Paul Lawrie OBE was awarded the Golf Foundation’s most prestigious honour during Open Championship week, in the Spectator Village at Carnoustie on Tuesday.
Each year the Golf Foundation presents a leading international golfer with its ‘Spirit of Golf’ Award, given to a player who has inspired young people to take up the game through the way he/she has played the sport.
It was perhaps fitting to present the award to Paul Lawrie this year at his spiritual home of Carnoustie following his dramatic Open Championship victory in 1999, which will have inspired so many youngsters at that time, as did Paul’s exploits in 2012 as one of the victorious European Ryder Cup team in the ‘Miracle at Medinah’. Paul is still encouraging many young golfers today as a coach, helping thousands of boys and girls to thrive in the sport through the Paul Lawrie Foundation.
Paul joins previous winners of the Spirit of Golf Award, including: Gary Player (2007), Tony Jacklin (2008), Lee Westwood (2009), Ian Poulter (2010), Ernie Els (2011), Peter Alliss (2012), Tom Watson (2013), Darren Clarke (2014), Justin Rose (2015), Laura Davies (2016) and Padraig Harrington (2017).
The Golf Foundation is the progressive charity that works with national partners to encourage young people to ‘Start, Learn and Stay’ in the sport and enjoy its ‘Skills for Life’ benefits. The Foundation team is at Carnoustie all week, where children and families can find them in the ‘R&A SwingZone’.
Paul Lawrie said he was “deeply honoured” to receive the Spirit of Golf Award, and celebrated by playing a special Tri-Golf challenge match against boys and girls from Dundee Ladies Golf, much to the delight of watching families. The children asked Paul about why golf is a good sport for young people and what he would do if he hadn’t been a Tour player.
Paul said:“Golf is a great sport. It gets you out in the fresh air, it’s very challenging and always makes you think, while golf is a fantastic way for young people to make friendships that will always stay with you. It’s a sport that if you work hard and have the right attitude you can go a long way in the game. If I hadn’t made it as a player I’d have coached full time. I’m a member of the PGA and a big supporter of the organisation and of coaches, because I can see the difference they can make to young people. A good coach can inspire youngsters to enjoy golf for their whole lives.”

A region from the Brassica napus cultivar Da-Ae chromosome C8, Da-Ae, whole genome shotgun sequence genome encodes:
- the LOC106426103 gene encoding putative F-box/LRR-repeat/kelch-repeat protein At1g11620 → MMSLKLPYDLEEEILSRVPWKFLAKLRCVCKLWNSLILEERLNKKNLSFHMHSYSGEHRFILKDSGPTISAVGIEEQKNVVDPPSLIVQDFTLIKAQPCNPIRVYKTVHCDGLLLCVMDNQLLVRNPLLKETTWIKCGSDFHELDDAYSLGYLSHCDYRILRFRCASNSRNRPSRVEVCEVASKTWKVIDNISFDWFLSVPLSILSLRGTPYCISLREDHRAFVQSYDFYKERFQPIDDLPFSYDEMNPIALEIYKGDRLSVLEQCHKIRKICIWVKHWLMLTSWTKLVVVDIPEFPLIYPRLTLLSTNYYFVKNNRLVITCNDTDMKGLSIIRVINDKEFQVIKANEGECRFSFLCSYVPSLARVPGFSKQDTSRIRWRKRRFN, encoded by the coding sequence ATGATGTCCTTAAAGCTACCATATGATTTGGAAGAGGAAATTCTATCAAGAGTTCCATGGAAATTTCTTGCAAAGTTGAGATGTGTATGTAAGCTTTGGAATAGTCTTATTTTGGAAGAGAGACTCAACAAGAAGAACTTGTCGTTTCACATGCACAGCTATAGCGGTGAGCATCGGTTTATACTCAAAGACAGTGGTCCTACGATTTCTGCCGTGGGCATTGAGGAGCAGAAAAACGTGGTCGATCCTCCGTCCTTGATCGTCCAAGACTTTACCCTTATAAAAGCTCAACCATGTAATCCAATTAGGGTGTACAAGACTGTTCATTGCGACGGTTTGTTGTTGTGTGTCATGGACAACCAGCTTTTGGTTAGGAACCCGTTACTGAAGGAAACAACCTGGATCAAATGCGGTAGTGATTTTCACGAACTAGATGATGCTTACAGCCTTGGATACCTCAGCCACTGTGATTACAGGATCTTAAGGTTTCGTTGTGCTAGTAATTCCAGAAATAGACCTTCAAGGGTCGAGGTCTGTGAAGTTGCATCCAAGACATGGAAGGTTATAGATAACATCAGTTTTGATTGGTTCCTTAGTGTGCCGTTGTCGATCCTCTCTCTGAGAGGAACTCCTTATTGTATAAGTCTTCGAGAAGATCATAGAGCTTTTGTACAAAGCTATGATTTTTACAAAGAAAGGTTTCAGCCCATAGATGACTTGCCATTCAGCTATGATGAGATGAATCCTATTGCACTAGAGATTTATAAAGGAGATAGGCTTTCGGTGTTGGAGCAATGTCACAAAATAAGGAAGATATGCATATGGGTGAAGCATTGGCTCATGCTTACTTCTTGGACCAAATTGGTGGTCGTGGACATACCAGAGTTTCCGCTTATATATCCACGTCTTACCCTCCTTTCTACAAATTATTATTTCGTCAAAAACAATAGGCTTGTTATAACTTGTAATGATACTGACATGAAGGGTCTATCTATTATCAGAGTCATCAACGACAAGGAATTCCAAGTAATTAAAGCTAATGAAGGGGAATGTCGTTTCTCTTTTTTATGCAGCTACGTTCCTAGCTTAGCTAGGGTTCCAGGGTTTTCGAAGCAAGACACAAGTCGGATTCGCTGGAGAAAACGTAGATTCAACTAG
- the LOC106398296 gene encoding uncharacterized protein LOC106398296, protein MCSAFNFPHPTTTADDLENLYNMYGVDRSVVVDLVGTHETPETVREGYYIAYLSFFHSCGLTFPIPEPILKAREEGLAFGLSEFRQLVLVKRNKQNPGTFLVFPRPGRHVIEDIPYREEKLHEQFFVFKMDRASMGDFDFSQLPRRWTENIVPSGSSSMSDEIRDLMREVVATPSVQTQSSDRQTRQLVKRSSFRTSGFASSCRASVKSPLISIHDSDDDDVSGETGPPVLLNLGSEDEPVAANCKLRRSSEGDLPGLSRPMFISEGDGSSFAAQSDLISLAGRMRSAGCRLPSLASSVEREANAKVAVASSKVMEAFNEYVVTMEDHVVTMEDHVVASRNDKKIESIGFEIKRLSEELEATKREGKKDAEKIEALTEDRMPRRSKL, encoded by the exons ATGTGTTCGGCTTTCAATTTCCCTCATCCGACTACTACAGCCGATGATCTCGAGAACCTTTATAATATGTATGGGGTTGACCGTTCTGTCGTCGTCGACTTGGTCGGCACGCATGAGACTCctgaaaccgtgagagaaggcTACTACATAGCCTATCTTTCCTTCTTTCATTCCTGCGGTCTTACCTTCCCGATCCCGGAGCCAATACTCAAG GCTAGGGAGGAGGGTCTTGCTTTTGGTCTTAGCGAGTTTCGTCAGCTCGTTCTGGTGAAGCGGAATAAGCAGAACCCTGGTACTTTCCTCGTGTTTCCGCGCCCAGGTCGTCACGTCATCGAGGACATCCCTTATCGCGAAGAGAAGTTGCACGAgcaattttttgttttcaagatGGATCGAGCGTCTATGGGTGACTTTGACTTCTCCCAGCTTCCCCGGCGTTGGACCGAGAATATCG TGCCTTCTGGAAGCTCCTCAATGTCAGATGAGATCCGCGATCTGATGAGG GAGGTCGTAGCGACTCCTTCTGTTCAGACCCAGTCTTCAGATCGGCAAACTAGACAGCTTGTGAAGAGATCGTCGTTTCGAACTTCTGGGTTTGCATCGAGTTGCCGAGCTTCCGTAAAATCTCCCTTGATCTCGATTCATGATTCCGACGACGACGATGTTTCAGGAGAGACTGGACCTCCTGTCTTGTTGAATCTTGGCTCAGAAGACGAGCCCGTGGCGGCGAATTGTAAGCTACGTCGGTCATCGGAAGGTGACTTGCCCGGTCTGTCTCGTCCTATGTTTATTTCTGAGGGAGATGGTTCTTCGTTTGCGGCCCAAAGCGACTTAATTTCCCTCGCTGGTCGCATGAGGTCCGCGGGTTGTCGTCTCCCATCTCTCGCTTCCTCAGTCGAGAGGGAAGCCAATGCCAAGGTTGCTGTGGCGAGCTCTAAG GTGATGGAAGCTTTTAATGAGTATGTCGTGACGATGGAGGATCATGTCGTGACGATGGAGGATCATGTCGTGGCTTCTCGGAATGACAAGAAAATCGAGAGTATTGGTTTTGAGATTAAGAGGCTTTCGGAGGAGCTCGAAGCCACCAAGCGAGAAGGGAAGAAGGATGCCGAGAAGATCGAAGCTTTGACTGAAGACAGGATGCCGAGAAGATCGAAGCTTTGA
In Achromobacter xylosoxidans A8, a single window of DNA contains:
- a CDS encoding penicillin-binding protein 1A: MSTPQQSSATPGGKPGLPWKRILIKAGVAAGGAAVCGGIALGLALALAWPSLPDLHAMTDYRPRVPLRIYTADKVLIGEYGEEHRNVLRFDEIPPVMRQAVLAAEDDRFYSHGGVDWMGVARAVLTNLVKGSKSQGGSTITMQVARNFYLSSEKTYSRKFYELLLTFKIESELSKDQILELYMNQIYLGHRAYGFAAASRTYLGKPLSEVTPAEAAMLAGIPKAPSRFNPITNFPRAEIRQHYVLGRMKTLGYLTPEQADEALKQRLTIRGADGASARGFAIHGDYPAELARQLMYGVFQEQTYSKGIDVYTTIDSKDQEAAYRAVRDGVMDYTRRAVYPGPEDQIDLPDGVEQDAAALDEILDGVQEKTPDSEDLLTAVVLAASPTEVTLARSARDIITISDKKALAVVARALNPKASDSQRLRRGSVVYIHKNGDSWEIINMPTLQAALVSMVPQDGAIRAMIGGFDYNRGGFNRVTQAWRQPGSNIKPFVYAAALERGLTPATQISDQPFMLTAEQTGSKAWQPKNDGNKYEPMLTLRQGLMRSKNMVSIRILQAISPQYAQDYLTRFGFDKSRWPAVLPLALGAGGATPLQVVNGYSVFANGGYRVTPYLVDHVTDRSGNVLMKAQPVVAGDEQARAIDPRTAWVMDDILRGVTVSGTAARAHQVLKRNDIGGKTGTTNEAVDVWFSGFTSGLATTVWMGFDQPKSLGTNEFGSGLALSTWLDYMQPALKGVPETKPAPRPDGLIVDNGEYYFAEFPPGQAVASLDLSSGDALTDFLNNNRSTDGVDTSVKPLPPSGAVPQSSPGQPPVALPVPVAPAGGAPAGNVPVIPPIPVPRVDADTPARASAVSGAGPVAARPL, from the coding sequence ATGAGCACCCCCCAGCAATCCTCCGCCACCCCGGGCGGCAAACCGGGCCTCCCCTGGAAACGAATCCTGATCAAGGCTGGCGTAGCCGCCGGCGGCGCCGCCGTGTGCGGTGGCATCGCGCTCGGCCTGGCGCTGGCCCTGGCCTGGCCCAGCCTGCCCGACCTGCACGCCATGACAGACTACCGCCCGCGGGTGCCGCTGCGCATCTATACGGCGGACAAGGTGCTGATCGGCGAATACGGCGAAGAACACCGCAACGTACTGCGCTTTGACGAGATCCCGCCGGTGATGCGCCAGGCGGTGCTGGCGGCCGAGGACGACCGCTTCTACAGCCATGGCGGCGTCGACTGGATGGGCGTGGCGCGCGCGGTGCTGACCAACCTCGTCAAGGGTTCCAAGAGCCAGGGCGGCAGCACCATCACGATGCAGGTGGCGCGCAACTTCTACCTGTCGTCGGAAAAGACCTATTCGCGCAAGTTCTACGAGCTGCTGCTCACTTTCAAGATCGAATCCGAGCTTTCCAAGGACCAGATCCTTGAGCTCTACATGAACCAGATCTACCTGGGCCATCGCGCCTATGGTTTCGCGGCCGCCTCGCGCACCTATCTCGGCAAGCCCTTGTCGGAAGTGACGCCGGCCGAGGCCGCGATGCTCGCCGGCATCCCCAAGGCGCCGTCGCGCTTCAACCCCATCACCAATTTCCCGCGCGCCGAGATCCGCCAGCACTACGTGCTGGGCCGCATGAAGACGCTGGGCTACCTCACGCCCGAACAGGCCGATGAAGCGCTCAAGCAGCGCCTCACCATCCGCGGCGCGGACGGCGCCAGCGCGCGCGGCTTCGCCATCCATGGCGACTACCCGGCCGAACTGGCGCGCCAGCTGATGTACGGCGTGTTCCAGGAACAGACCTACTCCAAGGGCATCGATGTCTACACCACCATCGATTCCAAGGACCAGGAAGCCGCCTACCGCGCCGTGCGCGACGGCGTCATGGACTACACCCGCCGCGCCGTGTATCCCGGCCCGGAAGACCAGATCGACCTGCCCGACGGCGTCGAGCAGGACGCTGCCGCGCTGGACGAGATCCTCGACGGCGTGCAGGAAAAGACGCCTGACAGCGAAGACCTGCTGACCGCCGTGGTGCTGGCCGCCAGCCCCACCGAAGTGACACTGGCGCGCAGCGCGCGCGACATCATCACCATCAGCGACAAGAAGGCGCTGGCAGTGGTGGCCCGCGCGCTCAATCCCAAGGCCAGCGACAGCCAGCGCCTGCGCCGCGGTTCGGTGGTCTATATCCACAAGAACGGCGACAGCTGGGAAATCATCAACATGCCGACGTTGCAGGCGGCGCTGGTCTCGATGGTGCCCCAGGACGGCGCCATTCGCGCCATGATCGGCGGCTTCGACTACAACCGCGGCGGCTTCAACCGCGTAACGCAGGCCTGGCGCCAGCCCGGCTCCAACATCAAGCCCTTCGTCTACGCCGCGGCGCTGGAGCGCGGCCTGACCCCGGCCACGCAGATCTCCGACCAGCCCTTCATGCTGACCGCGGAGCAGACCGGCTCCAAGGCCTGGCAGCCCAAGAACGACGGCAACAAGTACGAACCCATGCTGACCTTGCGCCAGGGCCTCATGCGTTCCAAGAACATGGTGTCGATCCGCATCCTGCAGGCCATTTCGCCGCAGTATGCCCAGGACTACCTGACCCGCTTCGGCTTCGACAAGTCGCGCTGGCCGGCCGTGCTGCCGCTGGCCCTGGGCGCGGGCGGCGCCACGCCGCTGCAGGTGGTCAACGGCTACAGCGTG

Golf Foundation Chairman Stephen Lewis said: “Paul is a superstar in the way he has opened up golf to so many new young players and we all admire the way he plays this sport. The work he has carried out for his Foundation is tremendous and a great credit to his commitment and vision. He is hugely deserving of our Spirit of Golf Award.”
The Dundee youngsters clearly enjoyed their experience; they were one of nearly 20 golf club groups visiting the Golf Foundation at The Open, as the charity works for the week with Scottish Golf and the Professional Golfers’ Association, as guests of The R&A, to help grow the game.
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